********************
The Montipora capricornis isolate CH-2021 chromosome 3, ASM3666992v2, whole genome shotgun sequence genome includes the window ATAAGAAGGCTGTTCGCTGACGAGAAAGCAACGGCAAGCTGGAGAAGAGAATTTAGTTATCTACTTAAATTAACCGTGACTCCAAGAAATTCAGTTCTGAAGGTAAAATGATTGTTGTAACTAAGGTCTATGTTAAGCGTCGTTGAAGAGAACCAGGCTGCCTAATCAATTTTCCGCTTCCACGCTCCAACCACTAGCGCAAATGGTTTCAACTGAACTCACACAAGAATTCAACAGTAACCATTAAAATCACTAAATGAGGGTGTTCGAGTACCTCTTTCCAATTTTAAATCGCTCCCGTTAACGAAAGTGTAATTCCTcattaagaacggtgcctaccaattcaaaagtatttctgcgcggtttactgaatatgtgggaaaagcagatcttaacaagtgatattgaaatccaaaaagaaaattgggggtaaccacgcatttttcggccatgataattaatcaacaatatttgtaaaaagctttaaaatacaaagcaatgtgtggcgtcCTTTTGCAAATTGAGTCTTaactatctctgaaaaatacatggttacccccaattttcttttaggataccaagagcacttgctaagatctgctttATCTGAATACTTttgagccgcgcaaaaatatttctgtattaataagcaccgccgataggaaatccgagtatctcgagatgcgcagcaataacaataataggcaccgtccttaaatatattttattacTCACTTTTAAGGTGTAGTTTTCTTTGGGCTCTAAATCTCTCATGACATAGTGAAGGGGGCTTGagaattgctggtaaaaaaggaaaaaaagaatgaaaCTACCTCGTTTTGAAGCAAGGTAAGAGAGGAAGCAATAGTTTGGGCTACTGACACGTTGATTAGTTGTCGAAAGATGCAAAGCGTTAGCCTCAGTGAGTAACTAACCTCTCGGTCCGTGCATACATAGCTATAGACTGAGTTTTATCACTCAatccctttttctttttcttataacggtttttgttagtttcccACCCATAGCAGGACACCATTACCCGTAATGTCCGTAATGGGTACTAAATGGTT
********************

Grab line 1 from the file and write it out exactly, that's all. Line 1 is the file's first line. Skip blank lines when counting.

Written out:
The Montipora capricornis isolate CH-2021 chromosome 3, ASM3666992v2, whole genome shotgun sequence genome includes the window ATAAGAAGGCTGTTCGCTGACGAGAAAGCAACGGCAAGCTGGAGAAGAGAATTTAGTTATCTACTTAAATTAACCGTGACTCCAAGAAATTCAGTTCTGAAGGTAAAATGATTGTTGTAACTAAGGTCTATGTTAAGCGTCGTTGAAGAGAACCAGGCTGCCTAATCAATTTTCCGCTTCCACGCTCCAACCACTAGCGCAAATGGTTTCAACTGAACTCACACAAGAATTCAACAGTAACCATTAAAATCACTAAATGAGGGTGTTCGAGTACCTCTTTCCAATTTTAAATCGCTCCCGTTAACGAAAGTGTAATTCCTcattaagaacggtgcctaccaattcaaaagtatttctgcgcggtttactgaatatgtgggaaaagcagatcttaacaagtgatattgaaatccaaaaagaaaattgggggtaaccacgcatttttcggccatgataattaatcaacaatatttgtaaaaagctttaaaatacaaagcaatgtgtggcgtcCTTTTGCAAATTGAGTCTTaactatctctgaaaaatacatggttacccccaattttcttttaggataccaagagcacttgctaagatctgctttATCTGAATACTTttgagccgcgcaaaaatatttctgtattaataagcaccgccgataggaaatccgagtatctcgagatgcgcagcaataacaataataggcaccgtccttaaatatattttattacTCACTTTTAAGGTGTAGTTTTCTTTGGGCTCTAAATCTCTCATGACATAGTGAAGGGGGCTTGagaattgctggtaaaaaaggaaaaaaagaatgaaaCTACCTCGTTTTGAAGCAAGGTAAGAGAGGAAGCAATAGTTTGGGCTACTGACACGTTGATTAGTTGTCGAAAGATGCAAAGCGTTAGCCTCAGTGAGTAACTAACCTCTCGGTCCGTGCATACATAGCTATAGACTGAGTTTTATCACTCAatccctttttctttttcttataacggtttttgttagtttcccACCCATAGCAGGACACCATTACCCGTAATGTCCGTAATGGGTACTAAATGGTT